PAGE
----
Reduce, Reuse, Your Cycle

Natural feminine hygiene offers benefits for your body and the planet.

Maintaining our health and protecting our planet promote longevity and environmental sustenance. However, in the current economic paradigm, saving money may take precedence over pursuing health-beneficial practices or green initiatives. But listen up ladies: one way to reduce your eco footprint while still maintaining a balance in your checking account is to replace your traditional tampons and pads with reusable feminine hygiene products (RFHPs) and products made with organic cotton. RFHPs (like menstrual cups and washable sanitary pads) are not only economically feasible and environmentally sustainable, but they do not pose the debilitating or potentially fatal health concerns that synthetic tampons and sanitary napkins do. So, for those interested in keeping the planet clean, their wallets full and their bodies healthy, RFHPs may be a sensible investment.

Environmental Benefits
Worldwide, 45 billion disposable feminine hygiene products are incinerated, flushed out to sea or deposited in a landfill site (1). Incineration of synthetic products releases air pollutants, toxins and carcinogens into the atmosphere when plastics and chemicals used in the production of these products are burned. Of the disposed tampons and pads that are not incinerated, most of them end up polluting our oceans and shorelines. Not only is the presence of this waste harmful to sea life, but it really puts a damper on a day at the shore when what you feel brush up against your arm isn’t seaweed!

In an effort to reduce the impact that disposable hygiene products pose to our planet, it should be noted that RFHPs such as bleach-/chemical-free tampons and pads are organic and made with plant-based biodegradeable materials in lieu of plastics.

Death by Traditional Tampon
In addition, synthetic tampons can pose real heath risks caused by both the physical invasiveness of a tampon and by the release of chemicals into the highly absorptive tissues of the vaginal canal.

Synthetic fibers made of viscose rayon used in traditional tampons to increase absorbency provide an ideal environment for the proliferation of Staphylococcus aureus, a bacterium that causes toxic shock syndrome (TSS) (2, 3). TSS is an incapacitating, if not lethal disease. Using organic, cotton tampons reduces this risk. However, risks associated with the imbalance of vaginal pH and absorption of necessary vaginal fluids that maintain cleanliness are only alleviated through the use of a non-absorptive menstrual cup or pad.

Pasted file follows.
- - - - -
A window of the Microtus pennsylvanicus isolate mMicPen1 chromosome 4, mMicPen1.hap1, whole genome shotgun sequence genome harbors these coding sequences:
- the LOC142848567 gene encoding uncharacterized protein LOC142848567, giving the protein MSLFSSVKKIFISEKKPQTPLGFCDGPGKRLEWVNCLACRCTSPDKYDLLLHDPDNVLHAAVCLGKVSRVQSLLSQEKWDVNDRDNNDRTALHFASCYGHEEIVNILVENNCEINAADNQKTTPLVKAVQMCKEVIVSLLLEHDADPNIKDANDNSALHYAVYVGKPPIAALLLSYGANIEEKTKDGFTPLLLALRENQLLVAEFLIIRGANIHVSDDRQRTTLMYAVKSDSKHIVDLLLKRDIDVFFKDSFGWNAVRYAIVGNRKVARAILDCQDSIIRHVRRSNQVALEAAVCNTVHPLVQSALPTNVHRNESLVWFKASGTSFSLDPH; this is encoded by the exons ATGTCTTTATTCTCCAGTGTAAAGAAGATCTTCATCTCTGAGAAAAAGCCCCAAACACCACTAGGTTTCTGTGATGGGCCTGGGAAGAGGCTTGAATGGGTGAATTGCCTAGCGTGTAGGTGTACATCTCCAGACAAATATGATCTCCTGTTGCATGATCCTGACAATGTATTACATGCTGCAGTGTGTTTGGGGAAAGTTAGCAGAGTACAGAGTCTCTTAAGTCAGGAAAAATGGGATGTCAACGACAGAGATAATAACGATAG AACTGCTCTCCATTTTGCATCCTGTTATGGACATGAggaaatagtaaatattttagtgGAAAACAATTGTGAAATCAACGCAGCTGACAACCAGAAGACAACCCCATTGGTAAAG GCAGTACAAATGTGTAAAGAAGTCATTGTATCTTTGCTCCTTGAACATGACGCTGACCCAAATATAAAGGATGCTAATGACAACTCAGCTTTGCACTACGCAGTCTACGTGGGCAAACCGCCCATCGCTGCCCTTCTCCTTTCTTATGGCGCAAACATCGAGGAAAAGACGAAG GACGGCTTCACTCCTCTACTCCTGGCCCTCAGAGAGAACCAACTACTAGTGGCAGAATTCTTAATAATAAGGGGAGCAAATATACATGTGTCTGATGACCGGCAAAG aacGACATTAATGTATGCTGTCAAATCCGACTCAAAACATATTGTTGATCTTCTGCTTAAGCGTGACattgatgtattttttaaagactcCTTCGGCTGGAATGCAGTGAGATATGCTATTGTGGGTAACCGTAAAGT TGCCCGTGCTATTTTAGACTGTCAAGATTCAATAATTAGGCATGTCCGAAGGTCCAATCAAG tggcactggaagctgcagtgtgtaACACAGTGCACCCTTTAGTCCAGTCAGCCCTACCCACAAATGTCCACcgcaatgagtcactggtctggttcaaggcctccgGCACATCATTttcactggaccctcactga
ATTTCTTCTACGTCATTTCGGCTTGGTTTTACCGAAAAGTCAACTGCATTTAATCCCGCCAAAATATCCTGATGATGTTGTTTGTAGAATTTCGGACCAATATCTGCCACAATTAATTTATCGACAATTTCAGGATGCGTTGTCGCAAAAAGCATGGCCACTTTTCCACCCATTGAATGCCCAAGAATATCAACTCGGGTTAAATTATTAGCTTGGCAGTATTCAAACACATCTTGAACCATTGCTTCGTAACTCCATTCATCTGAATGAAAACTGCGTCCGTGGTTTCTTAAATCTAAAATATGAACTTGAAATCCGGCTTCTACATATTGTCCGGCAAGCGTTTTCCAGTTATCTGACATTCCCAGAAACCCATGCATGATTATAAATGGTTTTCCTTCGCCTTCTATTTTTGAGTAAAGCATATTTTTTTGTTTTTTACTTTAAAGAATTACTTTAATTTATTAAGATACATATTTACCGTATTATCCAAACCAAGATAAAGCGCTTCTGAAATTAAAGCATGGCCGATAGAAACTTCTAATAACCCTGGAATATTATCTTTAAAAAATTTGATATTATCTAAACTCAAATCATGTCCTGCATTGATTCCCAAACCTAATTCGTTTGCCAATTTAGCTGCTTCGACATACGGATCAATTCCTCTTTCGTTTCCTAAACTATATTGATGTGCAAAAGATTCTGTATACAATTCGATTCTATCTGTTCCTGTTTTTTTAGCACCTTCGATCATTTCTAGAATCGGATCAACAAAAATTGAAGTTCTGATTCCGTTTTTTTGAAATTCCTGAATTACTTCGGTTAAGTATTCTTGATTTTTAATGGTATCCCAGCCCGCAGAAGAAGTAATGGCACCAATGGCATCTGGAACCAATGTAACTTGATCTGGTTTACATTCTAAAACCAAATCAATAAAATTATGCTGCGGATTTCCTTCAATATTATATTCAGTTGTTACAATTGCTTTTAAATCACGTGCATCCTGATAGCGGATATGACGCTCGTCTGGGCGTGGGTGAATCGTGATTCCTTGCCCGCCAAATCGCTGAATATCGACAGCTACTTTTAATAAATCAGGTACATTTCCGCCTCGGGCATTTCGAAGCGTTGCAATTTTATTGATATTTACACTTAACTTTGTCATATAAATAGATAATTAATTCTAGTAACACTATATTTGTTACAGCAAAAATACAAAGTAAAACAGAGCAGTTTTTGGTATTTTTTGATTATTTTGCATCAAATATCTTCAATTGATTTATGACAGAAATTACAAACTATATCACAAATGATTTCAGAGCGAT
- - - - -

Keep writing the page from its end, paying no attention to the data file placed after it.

Chemicals used in the chlorine bleach of the synthetic cotton, polychlorinated dibenzodioxins (dioxins), are some of the most toxic substances known. According to a natural feminine hygiene specialist, a 2005 study sponsored by the FDA office of Women’s Health found, “detectable levels of dioxins in seven brands of tampons. Just a few parts per million in body fat cause serious health effects” (4). A 1994 EPA study, reassessed in 2003, reports that dioxins are probable carcinogens and that they also pose severe threats to reproduction and sexual development as well as to immune response systems (5). Other studies have shown that the regular use of synthetic tampons can cause diseases once thought rare, such as endometriosis, fibrosis, pelvic inflammatory disease and polycystic ovarian syndrome (3).

Retailers should be sure to point out the environmental and health advantages of natural hygiene. And for RFHPs, their purchase is an investment; buying menstrual cups or washable pads will end up saving consumers hundreds of dollars per year. Respect the Earth, respect your body. WF

1. Natracare, “Sanitary Waste,”, accessed Nov. 6, 2009.
2. Seventh Generation, “Tampontificating,”, accessed Nov. 6, 2009.
3. I.S. Perlingieri, “The Trouble with Tampons,” The Environmental Magazine, XV (5), 2004.
4. Natracare, “Organic Cotton,”, accessed Nov. 6, 2009.
5. J. Campbell, “1994 EPA Dioxin Exposure Document,” Natural Therapies for Cancer, AIDS, Heart Disease, and other Chronic Illness,, accessed Nov. 6, 2009.

Published in WholeFoods Magazine, Dec. 2009